We revise our full-year crude oil price forecast from USD 60/bbl to USD 40/bbl. After six days of oil price declines, we believe it is clear the market has realised that activity gains among US shale producers will challenge this year's oil market balance. Over the last three months, shale has beaten our most optimistic scenario. OPEC has done what we expected it to do by cutting production, but it cannot continue intervene when shale producers counteract that cut in less than 12 months, particularly given that it took one year for OPEC to achieve agreement.
The atmosphere was far more upbeat at this year's International Petroleum Week, given the sharp oil price increase since the previous IP gathering, with levels now considered healthy for the industry. Expectations are divided between three views: 1) the market will continue to trend toward USD 65 per barrel, which is the long-term cost trend and also the acquisition policy of many companies; 2) fall back to the marginal cost of production at USD 50, balancing around inventory held; or 3) hover between the two depending on the strength of one's belief in the first two views. Few believe in oil breaking out of this price range in the short to medium term, so OPEC has clearly given the industry some time to breathe. However, the short-lived price recovery is already in danger as OPEC and Russia fail to deliver on agreed cuts and as US shale oil roars back to life.
On Wednesday, January 11, Indonesia announced that it would state a change in its policy on ore exports later in the week. This led to a 4% drop in the nickel price at the end of trading on that day. Then, on Thursday, January 12, Indonesia announced that it is lifting its ban on ore exports. In Thursday's trading, the nickel price pared its losses at 5% but then rebounded later and closed unchanged from the January 11 price. The opening of Indonesian ore exports is set to have longer-term effects on nickel prices and the stainless steel industry.
- Lyckosamt år för råvaruinvesterare
- Guldregn i Peking
- Rökelse från Wien
- Myrra i Washington
- Good year for commodities investors
- It's raining gold in Beijing
- Frankincense from Vienna
- Myrrh in Washington
China, Trump and OPEC
In 2016, three strong driving forces have emerged and pushed up commodities to the best asset class, with the index up by 30% in USD terms. For 2017, we be-lieve that only one of these will be able to exceed ex-pectations, and that is not Trump or China, but OPEC.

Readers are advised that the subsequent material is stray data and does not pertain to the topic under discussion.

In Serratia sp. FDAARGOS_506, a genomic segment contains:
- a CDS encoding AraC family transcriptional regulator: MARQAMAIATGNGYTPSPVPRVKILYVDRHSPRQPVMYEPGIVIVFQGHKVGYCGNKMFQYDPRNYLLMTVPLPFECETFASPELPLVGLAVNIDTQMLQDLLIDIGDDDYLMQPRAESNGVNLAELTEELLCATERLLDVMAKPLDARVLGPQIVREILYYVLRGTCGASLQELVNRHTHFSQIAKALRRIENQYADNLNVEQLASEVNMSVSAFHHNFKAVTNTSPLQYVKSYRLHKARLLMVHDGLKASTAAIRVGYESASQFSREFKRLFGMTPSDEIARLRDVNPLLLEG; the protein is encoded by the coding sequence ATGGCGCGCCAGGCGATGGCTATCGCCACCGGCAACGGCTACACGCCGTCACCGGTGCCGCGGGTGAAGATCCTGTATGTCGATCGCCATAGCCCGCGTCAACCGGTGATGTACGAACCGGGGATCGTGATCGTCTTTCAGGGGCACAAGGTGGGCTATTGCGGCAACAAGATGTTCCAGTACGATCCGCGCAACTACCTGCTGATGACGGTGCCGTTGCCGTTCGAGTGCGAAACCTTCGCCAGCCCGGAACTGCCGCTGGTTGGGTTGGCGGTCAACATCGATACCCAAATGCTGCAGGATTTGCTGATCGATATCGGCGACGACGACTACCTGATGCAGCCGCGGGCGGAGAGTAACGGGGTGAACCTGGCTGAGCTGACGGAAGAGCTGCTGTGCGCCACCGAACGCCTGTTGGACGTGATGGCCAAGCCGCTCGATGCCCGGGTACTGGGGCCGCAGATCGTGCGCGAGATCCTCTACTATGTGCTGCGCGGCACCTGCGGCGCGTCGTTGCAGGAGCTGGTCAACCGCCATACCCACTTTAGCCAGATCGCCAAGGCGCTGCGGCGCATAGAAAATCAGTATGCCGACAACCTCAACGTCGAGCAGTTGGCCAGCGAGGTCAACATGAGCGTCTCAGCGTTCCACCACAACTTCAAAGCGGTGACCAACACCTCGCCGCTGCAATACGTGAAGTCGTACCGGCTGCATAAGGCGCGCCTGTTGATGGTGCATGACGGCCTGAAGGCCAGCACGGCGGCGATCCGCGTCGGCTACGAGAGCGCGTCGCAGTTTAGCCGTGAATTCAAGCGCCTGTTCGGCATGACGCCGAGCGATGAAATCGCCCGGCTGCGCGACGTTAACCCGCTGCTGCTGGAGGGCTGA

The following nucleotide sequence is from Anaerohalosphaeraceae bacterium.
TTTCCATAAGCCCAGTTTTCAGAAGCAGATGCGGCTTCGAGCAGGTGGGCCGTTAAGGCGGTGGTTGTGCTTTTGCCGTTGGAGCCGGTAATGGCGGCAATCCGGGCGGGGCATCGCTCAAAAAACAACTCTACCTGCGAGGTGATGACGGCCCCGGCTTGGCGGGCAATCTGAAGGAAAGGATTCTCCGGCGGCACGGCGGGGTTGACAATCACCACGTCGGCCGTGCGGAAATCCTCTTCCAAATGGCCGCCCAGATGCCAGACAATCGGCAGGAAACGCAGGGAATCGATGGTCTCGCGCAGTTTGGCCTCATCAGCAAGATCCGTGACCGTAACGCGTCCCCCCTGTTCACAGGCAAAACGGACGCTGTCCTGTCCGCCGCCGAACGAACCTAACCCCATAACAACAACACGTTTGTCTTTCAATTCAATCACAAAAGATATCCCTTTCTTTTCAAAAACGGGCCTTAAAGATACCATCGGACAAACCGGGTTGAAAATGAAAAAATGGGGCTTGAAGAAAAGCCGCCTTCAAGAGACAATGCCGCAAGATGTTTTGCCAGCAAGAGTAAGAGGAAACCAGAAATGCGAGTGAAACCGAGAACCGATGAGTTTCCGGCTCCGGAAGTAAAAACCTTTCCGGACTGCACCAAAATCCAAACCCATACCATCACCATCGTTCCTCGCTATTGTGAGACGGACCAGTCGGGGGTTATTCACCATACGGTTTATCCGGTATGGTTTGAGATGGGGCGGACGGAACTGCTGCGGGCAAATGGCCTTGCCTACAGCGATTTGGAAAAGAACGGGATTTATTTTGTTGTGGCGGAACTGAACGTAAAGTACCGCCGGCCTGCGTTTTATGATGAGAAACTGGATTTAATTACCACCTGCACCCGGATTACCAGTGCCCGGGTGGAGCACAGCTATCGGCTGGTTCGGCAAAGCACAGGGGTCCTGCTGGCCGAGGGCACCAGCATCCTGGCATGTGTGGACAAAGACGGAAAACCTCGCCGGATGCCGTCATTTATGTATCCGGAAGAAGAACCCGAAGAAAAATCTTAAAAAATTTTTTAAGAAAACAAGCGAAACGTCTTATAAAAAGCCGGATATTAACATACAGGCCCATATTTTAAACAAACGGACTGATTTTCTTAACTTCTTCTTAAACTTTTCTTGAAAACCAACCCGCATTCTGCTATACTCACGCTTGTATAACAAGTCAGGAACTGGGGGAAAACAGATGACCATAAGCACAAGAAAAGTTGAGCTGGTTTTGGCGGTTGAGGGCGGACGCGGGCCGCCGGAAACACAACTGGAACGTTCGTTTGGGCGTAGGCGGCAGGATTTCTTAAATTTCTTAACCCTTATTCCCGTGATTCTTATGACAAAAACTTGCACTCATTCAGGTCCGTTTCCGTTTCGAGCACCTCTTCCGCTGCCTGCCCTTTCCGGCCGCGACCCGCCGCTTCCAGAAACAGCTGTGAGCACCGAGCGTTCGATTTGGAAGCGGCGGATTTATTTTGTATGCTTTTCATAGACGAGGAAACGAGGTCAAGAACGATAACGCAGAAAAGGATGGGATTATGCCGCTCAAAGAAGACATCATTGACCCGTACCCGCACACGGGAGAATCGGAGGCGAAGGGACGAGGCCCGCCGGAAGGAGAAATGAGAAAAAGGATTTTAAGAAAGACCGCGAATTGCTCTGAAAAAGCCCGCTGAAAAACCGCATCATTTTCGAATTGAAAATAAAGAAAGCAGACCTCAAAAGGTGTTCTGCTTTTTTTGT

OPEC exceeded expectations
The bi-annual OPEC meeting in Vienna was a show of strength from the slumbering cartel. A package com-prising three strong components was presented: pro-duction quotas for each member country, a produc-tion ceiling for Iran and an agreement with non-OPEC producers, with Russia accounting for the largest re-duction. The market doubts its implementation; histor-ically OPEC has delivered about 80% of its agreed production cuts. On this occasion, we have confi-dence in OPEC and envisage a good equilibrium in the oil market during the second half of the year. This will lead to an average oil price of USD 60 for 2017, a significant increase from the previous forecast of USD 40.
China + Trump = base metals
The recovery seen by China this year originated in the focused stimulus measures toward the property mar-ket and infrastructure in 2015 - a tried-and-tested method that consumes a lot of industrial metals. China is now taking steps to cool the property market and this will lead to lower growth rates in investments and infrastructure in 2017. Trump's inauguration as Presi-dent will probably increase expectations still further during Q1, but there is then a risk of disappointment both in the US and China. Zinc and nickel are well placed in the supply side of the price equation, while copper and aluminium will be weighed down by high production. Compared with 2016, we see higher prices for all base metals in 2017 but consider the spot pric-es to be too high for all metals except nickel.